Teledyne Brown, UAH, MSFC to work on NASA mission study for ISS

International Space Station
International Space Station(Source: NASA)
Published: May. 20, 2020 at 9:48 PM CDT
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HUNTSVILLE, Ala. (WAFF) - Some local entities are now part of a team selected as one of two awardees of a NASA Astrophysics Explorer Mission of Opportunity Phase A study.

NASA Headquarters Science Mission Directorate selected a team consisting of Teledyne Brown Engineering, the University of Alabama in Huntsville, NASA Marshall Space Flight Center, the University of New Hampshire and Southwest Research Institute.

According to a news release from Teledyne Brown, the selected teams are to perform work over the next year to prepare for a final down-select determined by NASA Headquarters SMD.

The team’s proposed LargE Area burst Polarimeter (LEAP), would be mounted on the International Space Station to study the energetic jets launched in gamma-ray bursts, explosive events that are thought to represent the death of a massive star, or the merger of compact objects such as neutron stars. LEAP’s measurements of polarization in gamma-ray bursts could distinguish between competing theories for the nature of the jets, which move at close to the speed of light.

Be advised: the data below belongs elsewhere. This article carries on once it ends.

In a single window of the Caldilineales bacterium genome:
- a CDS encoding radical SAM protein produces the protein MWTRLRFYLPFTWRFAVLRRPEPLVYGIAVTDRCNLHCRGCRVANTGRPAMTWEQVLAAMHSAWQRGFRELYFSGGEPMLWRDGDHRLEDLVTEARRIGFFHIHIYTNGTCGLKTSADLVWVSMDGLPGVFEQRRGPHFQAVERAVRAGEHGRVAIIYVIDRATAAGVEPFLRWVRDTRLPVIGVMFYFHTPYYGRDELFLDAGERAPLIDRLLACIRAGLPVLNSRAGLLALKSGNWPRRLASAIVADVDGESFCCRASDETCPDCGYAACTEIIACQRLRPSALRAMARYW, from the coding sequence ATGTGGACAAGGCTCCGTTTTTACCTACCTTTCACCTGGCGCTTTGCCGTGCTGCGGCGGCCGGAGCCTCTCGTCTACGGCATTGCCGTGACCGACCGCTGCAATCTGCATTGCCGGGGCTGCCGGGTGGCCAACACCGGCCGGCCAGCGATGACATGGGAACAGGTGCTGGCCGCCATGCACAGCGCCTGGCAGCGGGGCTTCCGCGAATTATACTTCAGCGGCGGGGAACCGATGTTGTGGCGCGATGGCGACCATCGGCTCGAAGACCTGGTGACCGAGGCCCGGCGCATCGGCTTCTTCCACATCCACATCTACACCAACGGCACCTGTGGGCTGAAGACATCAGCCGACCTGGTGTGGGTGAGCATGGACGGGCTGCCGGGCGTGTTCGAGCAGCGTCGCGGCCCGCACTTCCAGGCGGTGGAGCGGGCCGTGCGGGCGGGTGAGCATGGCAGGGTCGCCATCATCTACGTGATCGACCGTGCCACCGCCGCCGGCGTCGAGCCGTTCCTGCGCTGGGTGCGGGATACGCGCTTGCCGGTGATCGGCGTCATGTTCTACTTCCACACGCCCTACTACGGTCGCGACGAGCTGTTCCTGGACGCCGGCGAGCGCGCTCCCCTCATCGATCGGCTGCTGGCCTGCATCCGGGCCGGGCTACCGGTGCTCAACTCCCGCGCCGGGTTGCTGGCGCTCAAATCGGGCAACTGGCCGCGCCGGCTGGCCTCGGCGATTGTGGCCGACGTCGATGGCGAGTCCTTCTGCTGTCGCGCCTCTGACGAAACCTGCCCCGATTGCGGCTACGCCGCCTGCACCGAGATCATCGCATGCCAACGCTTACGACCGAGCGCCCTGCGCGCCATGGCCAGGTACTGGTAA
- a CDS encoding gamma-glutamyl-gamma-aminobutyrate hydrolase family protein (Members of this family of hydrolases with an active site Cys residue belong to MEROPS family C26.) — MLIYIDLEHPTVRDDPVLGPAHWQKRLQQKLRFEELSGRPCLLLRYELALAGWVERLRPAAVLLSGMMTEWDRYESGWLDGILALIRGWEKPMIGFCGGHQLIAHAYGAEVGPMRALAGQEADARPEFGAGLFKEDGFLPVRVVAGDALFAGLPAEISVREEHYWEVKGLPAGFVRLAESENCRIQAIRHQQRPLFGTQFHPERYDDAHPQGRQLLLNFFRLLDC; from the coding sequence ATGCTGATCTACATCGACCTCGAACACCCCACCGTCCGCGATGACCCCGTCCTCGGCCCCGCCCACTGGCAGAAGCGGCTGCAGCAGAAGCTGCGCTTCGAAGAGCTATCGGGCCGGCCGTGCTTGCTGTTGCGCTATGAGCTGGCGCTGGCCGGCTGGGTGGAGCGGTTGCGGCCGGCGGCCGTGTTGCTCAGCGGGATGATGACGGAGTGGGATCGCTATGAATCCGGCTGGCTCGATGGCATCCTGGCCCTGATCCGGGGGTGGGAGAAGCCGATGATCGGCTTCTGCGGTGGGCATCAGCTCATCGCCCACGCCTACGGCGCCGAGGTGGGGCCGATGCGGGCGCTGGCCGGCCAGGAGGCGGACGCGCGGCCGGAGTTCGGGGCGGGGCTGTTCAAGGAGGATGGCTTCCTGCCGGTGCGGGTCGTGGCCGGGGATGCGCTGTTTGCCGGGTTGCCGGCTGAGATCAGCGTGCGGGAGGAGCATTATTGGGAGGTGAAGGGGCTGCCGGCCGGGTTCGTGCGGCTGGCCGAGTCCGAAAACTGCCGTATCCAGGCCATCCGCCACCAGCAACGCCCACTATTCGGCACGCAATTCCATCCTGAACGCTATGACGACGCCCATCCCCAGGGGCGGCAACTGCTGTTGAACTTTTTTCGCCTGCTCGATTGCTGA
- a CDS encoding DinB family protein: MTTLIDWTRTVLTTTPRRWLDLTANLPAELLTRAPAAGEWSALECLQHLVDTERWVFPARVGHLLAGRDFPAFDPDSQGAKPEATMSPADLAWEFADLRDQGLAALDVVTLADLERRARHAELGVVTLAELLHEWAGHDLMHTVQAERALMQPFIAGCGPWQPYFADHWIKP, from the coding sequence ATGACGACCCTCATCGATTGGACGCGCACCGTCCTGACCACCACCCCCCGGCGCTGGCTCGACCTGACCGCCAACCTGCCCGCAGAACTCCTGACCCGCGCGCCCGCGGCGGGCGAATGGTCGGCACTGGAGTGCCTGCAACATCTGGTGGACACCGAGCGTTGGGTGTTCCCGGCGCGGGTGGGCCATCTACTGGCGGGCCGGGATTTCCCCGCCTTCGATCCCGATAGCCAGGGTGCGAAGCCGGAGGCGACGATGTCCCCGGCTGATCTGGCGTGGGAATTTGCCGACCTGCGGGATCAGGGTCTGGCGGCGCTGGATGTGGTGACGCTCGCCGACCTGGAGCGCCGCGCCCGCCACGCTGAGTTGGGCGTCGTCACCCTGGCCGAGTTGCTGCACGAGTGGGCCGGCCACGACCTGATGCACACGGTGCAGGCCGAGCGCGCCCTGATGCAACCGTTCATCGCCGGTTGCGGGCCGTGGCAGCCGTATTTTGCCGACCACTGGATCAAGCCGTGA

Teledyne Brown Engineering will work as a contractor to the Science and Technology Office at NASA’s Marshall Space Flight Center during the Phase A effort. The company says they will provide systems engineering support and hardware development for the mission. The major responsibilities include integration of the science instrument on the launch vehicle and ISS, systems safety analysis, interface verification, and structural hardware design, analysis and fabrication.

“Teledyne Brown Engineering is honored to be selected as part of a team for a major astrophysics science mission,” said the company’s president, Jan Hess. “Our experience developing, integrating and operating our Multiple User System for Earth Sensing (MUSES) platform for the ISS along with multiple other NASA mission support programs has afforded us the chance to perform this work on a new instrument package to further our understanding of the universe.”

Work for this study will begin as early as April 2020.

The program scope will increase if the mission is selected post Phase A, which is planned for mid-2021.

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